Movie theaters have had a rough couple of decades.
Predictions of the imminent downfall of the entire movie theater industry have been publicized so many times it’s hard to keep track.
It started with the rise of at-home entertainment kicked off by VHS tapes and Blockbuster Video. Then there was the first iteration of Netflix, with its short-lived mail-in rental service, and the growth of online piracy of movies, as well as TV shows, video games and music. After years of fighting the online availability of films, some studios finally started offering their catalog through iTunes and other online intermediaries.
That was all before we finally arrived in the age of streaming, which was already taking over the industry before the pandemic killed off the possibility of any other option. As the entire world was suddenly stuck home with little to do, streaming became the dominant form of entertainment almost overnight.
But that’s not the whole story. As movie theaters have reopened in some countries, it’s clear that many people still crave the “event” of showing up in person to see a major motion picture on the big screen.
The filmmaking industry will certainly change, but it’s more likely that the changes will be greater diversity of content and more ways to consume it — not simply the demise of theaters.
Theaters Will Offer More Than Movies
Movie theaters have survived by being flexible in their business model. Many theater chains have brought back audiences in recent years by expanding their offerings to include alcoholic beverages and full meals cooked on-site. The Alamo Drafthouse is a particularly good example, as the movie theater chain has continued to expand rapidly, even opening a new location in Manhattan this year.
The Drafthouse movie theaters don’t just play the latest blockbusters, either. They screen classic films and cult films, and offer speciality screenings with toys, interactive elements, and even stand-up comedy on stage before, during and after the film.
In the future, as this Wall Street Journal article points out, theaters will likely embrace many more forms of media, like video games, major sports games, special training exercises, and even interactive platforms that allow companies to make presentations for employees across the globe, simultaneously.
The pandemic forced theater owners to reimagine how they can use their massive indoor spaces to stay in business.
Indie Film On The Rise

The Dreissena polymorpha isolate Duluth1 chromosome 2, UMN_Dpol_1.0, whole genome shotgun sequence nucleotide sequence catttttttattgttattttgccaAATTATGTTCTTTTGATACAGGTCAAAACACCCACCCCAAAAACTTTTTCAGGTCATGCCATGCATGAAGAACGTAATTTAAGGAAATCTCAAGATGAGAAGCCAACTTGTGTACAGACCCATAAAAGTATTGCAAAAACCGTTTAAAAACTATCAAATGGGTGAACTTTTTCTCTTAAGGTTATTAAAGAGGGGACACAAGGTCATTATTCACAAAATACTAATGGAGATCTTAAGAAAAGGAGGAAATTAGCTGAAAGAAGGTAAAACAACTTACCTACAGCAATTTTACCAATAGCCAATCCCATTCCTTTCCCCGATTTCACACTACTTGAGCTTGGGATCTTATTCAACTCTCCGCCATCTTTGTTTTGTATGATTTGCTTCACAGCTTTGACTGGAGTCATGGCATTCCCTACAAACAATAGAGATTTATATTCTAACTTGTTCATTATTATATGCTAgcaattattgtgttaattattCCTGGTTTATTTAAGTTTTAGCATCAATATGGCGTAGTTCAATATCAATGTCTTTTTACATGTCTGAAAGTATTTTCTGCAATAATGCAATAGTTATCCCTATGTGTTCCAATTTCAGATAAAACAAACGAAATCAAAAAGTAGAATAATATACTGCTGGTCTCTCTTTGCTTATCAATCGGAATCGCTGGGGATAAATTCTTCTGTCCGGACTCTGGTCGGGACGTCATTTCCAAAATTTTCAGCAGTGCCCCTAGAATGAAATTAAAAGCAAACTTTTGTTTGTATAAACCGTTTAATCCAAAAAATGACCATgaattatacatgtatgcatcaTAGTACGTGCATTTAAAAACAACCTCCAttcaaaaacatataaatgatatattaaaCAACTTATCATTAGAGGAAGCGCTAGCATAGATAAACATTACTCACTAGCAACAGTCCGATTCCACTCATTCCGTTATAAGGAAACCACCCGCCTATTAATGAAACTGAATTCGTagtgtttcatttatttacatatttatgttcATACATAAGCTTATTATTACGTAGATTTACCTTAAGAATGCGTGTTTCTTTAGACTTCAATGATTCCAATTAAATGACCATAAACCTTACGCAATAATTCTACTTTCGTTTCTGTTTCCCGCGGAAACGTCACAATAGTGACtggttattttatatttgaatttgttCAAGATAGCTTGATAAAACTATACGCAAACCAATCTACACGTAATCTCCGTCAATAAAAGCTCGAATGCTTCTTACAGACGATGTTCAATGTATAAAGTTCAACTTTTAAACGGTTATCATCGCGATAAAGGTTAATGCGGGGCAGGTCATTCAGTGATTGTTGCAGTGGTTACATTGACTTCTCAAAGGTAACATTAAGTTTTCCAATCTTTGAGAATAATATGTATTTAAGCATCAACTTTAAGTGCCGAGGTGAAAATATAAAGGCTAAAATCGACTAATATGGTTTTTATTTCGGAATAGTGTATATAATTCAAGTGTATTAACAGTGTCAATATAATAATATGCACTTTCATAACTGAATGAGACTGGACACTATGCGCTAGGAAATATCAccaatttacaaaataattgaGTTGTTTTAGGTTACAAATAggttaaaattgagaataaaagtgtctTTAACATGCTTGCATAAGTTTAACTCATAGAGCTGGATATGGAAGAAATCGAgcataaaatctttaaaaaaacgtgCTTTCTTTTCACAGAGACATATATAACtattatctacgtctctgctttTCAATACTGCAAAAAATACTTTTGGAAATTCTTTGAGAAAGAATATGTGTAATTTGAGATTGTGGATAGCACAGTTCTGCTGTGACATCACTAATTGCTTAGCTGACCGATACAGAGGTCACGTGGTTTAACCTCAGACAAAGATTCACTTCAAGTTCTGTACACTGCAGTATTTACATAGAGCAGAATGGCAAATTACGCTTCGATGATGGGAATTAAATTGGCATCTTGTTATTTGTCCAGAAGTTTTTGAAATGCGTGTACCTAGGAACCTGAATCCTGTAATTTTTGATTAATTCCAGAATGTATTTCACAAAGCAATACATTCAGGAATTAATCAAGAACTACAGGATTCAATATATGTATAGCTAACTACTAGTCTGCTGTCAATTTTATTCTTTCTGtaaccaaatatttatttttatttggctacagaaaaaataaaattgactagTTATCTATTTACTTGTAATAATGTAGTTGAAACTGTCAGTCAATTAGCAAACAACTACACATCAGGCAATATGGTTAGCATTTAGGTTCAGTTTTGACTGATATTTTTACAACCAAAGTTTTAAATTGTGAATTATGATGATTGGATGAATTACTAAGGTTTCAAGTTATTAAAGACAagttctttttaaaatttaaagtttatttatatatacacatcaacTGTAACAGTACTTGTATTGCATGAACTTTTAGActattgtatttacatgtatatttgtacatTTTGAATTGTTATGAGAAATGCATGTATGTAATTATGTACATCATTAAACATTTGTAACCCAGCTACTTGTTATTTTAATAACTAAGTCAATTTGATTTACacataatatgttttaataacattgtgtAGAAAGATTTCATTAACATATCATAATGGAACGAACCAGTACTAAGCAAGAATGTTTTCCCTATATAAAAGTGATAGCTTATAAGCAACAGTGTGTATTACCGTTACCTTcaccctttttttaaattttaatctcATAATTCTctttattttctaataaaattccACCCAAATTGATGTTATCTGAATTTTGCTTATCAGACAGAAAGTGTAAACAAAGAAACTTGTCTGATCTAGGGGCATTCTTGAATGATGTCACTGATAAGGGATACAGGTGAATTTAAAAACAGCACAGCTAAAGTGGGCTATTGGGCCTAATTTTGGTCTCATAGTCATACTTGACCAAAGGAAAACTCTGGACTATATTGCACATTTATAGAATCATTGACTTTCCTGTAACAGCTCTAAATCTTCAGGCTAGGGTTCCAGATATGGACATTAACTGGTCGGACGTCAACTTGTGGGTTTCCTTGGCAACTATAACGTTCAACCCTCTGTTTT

Independent filmmaking has always had a difficult time making its movies available to the broader public.
Getting wide distribution has always been a big problem for indie filmmakers facing off against Hollywood studios with massive power, money and influence.
But the rise of streaming has done a lot to level the playing field. Worldwide, spending on film and television content reached new highs in 2020, according to Visual Capitalist, which created a nifty visual showing the major money trends in filmmaking.
Spending on indie content actually continues to surge, and now accounts for twice as much spending as Netflix and the five main Hollywood movie studios.
New Technology Will Transform Filmmaking
The new technology emerging for film will not only make it easier for indie filmmakers to produce movies with the same quality as the biggest studios, but create opportunities for new kinds of visual storytelling.
Smart phones have become such incredible pieces of technology that a recent Sundance hit, “Tangerine,” was actually filmed entirely using phones.
Other notable changes include digital actors, like the deaging tech used in Martin Scorcese’s “The Irishman,” or the CGI Luke Skywalker in “The Mandalorian.” Drones will continue to revolutionize film, as they have already done with nature documentaries like “Planet Earth,” and virtual reality tech is finally advanced enough that major films and streaming services will likely find ways to use it in the near future.
The conclusion is simple: Movies are here to stay, and will continue to evolve in exciting ways that we are just beginning to understand.